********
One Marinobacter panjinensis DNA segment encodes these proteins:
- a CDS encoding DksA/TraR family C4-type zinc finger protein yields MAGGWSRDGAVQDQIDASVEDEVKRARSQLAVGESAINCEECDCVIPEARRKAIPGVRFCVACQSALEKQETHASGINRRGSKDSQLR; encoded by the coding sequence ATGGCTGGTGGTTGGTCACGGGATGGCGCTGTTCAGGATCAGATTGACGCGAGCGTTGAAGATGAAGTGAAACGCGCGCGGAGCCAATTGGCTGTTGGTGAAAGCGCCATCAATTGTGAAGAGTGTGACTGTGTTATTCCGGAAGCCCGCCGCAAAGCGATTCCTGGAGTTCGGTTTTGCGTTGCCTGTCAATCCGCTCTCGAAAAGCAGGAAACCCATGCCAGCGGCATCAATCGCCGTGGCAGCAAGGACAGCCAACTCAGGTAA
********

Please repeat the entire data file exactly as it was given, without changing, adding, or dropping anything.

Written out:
One Marinobacter panjinensis DNA segment encodes these proteins:
- a CDS encoding DksA/TraR family C4-type zinc finger protein yields MAGGWSRDGAVQDQIDASVEDEVKRARSQLAVGESAINCEECDCVIPEARRKAIPGVRFCVACQSALEKQETHASGINRRGSKDSQLR; encoded by the coding sequence ATGGCTGGTGGTTGGTCACGGGATGGCGCTGTTCAGGATCAGATTGACGCGAGCGTTGAAGATGAAGTGAAACGCGCGCGGAGCCAATTGGCTGTTGGTGAAAGCGCCATCAATTGTGAAGAGTGTGACTGTGTTATTCCGGAAGCCCGCCGCAAAGCGATTCCTGGAGTTCGGTTTTGCGTTGCCTGTCAATCCGCTCTCGAAAAGCAGGAAACCCATGCCAGCGGCATCAATCGCCGTGGCAGCAAGGACAGCCAACTCAGGTAA